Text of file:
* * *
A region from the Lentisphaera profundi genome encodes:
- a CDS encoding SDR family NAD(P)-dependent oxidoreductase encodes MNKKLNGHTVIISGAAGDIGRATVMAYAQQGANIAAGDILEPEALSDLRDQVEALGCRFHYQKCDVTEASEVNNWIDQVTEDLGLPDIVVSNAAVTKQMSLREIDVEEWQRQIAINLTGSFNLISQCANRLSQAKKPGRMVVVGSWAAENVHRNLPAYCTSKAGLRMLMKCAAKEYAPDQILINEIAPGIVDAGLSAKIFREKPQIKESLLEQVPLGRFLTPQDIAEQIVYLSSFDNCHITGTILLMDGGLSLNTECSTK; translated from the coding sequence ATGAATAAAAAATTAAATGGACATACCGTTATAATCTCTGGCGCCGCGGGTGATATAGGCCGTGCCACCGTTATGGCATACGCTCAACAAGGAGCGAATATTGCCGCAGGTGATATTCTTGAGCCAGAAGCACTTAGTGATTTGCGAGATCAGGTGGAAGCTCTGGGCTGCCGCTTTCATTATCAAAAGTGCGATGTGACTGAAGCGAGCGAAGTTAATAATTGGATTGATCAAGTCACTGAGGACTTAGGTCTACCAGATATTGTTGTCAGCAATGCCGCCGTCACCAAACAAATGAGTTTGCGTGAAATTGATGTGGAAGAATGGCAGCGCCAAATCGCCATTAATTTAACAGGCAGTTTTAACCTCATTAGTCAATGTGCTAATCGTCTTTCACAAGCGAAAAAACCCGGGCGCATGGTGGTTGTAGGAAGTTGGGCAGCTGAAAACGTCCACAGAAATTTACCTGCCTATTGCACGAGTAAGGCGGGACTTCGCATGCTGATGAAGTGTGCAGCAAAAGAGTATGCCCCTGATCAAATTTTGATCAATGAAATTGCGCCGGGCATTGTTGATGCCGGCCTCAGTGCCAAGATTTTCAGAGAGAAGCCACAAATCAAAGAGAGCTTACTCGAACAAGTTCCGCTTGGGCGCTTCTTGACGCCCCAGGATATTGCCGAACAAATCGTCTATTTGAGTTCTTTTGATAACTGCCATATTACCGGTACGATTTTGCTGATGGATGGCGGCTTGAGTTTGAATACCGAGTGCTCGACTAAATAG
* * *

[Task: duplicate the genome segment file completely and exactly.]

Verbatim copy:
A region from the Lentisphaera profundi genome encodes:
- a CDS encoding SDR family NAD(P)-dependent oxidoreductase encodes MNKKLNGHTVIISGAAGDIGRATVMAYAQQGANIAAGDILEPEALSDLRDQVEALGCRFHYQKCDVTEASEVNNWIDQVTEDLGLPDIVVSNAAVTKQMSLREIDVEEWQRQIAINLTGSFNLISQCANRLSQAKKPGRMVVVGSWAAENVHRNLPAYCTSKAGLRMLMKCAAKEYAPDQILINEIAPGIVDAGLSAKIFREKPQIKESLLEQVPLGRFLTPQDIAEQIVYLSSFDNCHITGTILLMDGGLSLNTECSTK; translated from the coding sequence ATGAATAAAAAATTAAATGGACATACCGTTATAATCTCTGGCGCCGCGGGTGATATAGGCCGTGCCACCGTTATGGCATACGCTCAACAAGGAGCGAATATTGCCGCAGGTGATATTCTTGAGCCAGAAGCACTTAGTGATTTGCGAGATCAGGTGGAAGCTCTGGGCTGCCGCTTTCATTATCAAAAGTGCGATGTGACTGAAGCGAGCGAAGTTAATAATTGGATTGATCAAGTCACTGAGGACTTAGGTCTACCAGATATTGTTGTCAGCAATGCCGCCGTCACCAAACAAATGAGTTTGCGTGAAATTGATGTGGAAGAATGGCAGCGCCAAATCGCCATTAATTTAACAGGCAGTTTTAACCTCATTAGTCAATGTGCTAATCGTCTTTCACAAGCGAAAAAACCCGGGCGCATGGTGGTTGTAGGAAGTTGGGCAGCTGAAAACGTCCACAGAAATTTACCTGCCTATTGCACGAGTAAGGCGGGACTTCGCATGCTGATGAAGTGTGCAGCAAAAGAGTATGCCCCTGATCAAATTTTGATCAATGAAATTGCGCCGGGCATTGTTGATGCCGGCCTCAGTGCCAAGATTTTCAGAGAGAAGCCACAAATCAAAGAGAGCTTACTCGAACAAGTTCCGCTTGGGCGCTTCTTGACGCCCCAGGATATTGCCGAACAAATCGTCTATTTGAGTTCTTTTGATAACTGCCATATTACCGGTACGATTTTGCTGATGGATGGCGGCTTGAGTTTGAATACCGAGTGCTCGACTAAATAG